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IMAGINE that you're watching the beginning of a movie. Subtle pastels and fade-outs tell you that you are in the presence of art, and hint at unfolding themes of love and sadness. All of a sudden, an entirely different movie seems to have been spliced on to the opening sequence. This one seems to have been made by a manually impaired sociopath, with an ear for dialogue that makes voice-mail instructions sound like Keats. No movie producer could get away with something like that, but the rules are different in the chaotic world of computer games.

Taking their cue from upmarket comics, the more interesting game designers are revealing their artistic aspirations; but these are dropped chunk by chunk into game action sequences that don't really want to evolve beyond running, jumping and splattering enemies all over the scenery. The trend is seen at its most extreme in Silent Hill (Konami, PlayStation, pounds 39.99), which was designed in Japan and set in the typical American town that figures so prominently in horror movies.

Among the most striking images in the introductory video sequence is a man and a woman with a bundle, evidently a baby. There seems to be a picket fence in front of them, the traditional perimeter for the American nuclear family, but is that a gravestone beside them? The vision of family fulfilment is drenched in intimations of death. Yet we get a fair way into the sequence before we so much as glimpse a gun. We see a vampy nurse, a veiled woman with gimlet eyes, and a curvy but hard-edged female motorcycle trooper. Our hero, Harry, is driving at night, his daughter by his side. There's a crash; he wakes up to find her gone.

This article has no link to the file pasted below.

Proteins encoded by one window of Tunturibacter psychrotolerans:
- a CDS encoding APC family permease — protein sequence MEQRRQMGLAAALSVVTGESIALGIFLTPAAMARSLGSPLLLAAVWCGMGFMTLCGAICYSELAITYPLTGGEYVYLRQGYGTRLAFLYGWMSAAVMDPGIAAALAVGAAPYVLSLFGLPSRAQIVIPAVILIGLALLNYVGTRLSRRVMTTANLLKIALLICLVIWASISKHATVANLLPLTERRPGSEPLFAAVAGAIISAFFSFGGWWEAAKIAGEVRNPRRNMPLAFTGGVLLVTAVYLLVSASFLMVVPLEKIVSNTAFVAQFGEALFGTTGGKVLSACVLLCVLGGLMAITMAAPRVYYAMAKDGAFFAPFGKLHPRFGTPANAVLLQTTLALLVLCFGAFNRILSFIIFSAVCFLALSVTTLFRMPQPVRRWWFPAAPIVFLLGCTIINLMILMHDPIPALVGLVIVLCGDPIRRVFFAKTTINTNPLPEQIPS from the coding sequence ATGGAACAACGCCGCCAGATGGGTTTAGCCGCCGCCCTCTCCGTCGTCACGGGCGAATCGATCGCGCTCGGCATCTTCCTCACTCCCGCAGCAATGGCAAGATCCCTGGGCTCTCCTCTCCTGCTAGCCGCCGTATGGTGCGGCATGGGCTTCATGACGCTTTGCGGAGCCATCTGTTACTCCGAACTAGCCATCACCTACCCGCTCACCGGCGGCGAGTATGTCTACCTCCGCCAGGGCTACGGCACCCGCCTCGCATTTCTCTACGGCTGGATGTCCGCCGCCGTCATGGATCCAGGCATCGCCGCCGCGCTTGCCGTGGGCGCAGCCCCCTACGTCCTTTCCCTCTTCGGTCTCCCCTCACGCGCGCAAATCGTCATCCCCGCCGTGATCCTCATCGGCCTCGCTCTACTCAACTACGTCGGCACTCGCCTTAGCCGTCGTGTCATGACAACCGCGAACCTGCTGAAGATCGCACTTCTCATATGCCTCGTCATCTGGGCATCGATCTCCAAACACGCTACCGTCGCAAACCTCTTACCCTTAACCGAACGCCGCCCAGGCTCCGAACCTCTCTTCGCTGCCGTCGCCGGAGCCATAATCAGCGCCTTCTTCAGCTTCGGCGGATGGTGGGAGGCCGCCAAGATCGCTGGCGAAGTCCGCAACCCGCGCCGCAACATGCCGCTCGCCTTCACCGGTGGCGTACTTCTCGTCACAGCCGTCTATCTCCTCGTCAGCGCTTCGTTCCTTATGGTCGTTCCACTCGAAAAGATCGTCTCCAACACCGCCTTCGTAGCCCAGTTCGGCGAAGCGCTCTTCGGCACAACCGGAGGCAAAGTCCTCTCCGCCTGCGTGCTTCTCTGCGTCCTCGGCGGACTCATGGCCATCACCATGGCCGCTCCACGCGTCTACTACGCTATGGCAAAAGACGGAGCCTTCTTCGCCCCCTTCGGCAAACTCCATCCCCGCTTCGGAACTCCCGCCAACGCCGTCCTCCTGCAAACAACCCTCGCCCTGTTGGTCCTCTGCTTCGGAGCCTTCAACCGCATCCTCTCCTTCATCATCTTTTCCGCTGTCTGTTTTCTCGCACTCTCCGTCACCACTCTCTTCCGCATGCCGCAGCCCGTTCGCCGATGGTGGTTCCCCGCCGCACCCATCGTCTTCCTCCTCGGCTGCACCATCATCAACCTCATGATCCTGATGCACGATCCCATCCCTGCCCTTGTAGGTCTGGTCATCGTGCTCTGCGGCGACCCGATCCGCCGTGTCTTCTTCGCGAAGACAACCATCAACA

At this point the adventure becomes playable, and the quality plummets. For one thing, Harry now appears to be wearing flares. For another, there is the script. "It's quiet. Too quiet," he remarks. "This place is like a ghost town." If you think it's bad on paper, you should hear the way it's spoken. Nevertheless, the use of mood-setting devices such as mist and snow and moving points of view is effective: as Harry walks, the angle from which he is seen alters. The piece de resistance is something no film can do. When Harry has been exerting himself, or is just plain terrified, the vibrators built into the Dual Shock game controller throb like a heart pumping.

The wild lurches in quality act to dispel fear as well as subtler moods. But the game's developers have described it as a "deeply disturbing psychological horror experience", and its publicists issued a press release urging parents not to let it fall into children's hands. The Manchester Evening News took this as a cynical promotional stunt, quoting the MP for Wythenshawe, Paul Goggins, as saying that he "deplored" it, and would contact the Home Secretary on the matter.

According to its European Leisure Software Publishers Association (ELSPA) rating, Silent Hill should not be sold to anybody under 15. ELSPA's code is voluntary, though. Its lack of clout is illustrated by another recent adventure game, Virus: It Is Aware (PlayStation, pounds 39.99, pictured). Virus is based on a comic, as well as one of Jamie Lee Curtis and Donald Sutherland's less memorable movie outings, and two panels on the box, in French and Dutch, advise that Virus should be kept away from under-16s. These overshadow the tiny ELSPA panel that rates it as suitable from the age of 15. But, a promotional sheet sent to the trade defines the target market as "12 and up". Stuart Furnival of Cryo, the publisher, suggests that the sheet might have been prepared before the game was finished, and that the trade would be guided by the ELSPA rating. But the trade is getting one message, and the customers are getting two different messages. It doesn't give the impression that the industry is taking this seriously.

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